Earlier this week, in Brooklyn, near the waterfront, Amazon opened what looks from the outside like a typical Whole Foods store. It isn’t open to the public, however; it’s a new fulfillment center.
“Grocery delivery continues to be one of the fastest-growing businesses at Amazon,” the company said in a statement about the location, noting that it has hired hundreds of new employees to aid in its operations. “We’re thrilled to increase access to grocery delivery.”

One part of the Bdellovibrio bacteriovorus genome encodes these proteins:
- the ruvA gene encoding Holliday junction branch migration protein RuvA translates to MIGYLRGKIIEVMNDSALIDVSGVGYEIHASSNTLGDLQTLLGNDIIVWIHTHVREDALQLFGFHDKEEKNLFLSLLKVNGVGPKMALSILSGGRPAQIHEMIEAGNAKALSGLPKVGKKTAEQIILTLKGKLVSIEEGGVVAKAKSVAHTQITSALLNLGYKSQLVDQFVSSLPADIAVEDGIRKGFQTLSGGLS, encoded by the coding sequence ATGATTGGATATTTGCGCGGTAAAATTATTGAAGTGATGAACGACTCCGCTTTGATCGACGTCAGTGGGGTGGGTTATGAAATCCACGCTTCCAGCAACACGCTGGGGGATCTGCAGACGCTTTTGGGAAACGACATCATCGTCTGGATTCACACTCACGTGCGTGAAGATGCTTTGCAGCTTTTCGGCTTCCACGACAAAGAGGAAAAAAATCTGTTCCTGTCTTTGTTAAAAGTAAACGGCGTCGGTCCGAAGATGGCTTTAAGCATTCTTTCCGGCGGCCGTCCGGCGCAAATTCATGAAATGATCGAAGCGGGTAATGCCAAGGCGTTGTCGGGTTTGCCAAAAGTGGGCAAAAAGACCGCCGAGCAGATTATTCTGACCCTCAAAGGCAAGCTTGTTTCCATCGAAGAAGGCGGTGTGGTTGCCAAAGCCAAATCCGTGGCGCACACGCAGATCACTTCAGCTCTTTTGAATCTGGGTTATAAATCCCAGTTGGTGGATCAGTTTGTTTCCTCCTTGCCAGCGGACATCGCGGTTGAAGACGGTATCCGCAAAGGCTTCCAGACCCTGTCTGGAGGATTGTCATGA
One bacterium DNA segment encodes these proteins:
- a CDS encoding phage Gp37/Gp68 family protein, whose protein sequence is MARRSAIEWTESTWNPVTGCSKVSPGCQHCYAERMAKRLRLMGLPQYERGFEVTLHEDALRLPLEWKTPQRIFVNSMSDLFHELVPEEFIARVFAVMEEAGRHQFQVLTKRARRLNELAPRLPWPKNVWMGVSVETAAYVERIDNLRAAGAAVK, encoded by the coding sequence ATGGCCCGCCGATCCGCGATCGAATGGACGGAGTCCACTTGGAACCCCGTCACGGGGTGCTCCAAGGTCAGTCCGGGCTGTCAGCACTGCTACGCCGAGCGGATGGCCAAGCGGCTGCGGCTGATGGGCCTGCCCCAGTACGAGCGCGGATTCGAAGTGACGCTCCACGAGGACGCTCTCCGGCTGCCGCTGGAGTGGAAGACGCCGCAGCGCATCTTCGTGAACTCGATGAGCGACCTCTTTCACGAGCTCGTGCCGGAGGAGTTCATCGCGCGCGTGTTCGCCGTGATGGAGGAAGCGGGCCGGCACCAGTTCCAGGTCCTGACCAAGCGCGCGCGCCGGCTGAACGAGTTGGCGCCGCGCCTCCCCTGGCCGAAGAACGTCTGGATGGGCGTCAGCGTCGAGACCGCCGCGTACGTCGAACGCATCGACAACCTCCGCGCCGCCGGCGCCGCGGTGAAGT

Americans sort of knew this was coming. Still, the pace at which buildings of all sizes are being either built or converted into e-commerce fulfillment centers — and closer to city centers — has become a bit breathtaking. According to the commercial real estate services firm CBRE, since 2017 at least 59 projects in the U.S. have centered on converting 14 million square feet of retail space into 15.5 million square feet of industrial space, and that trend is “absolutely going to continue,” says Matthew Walaszek, an associate director of industrial and logistics research at CBRE.
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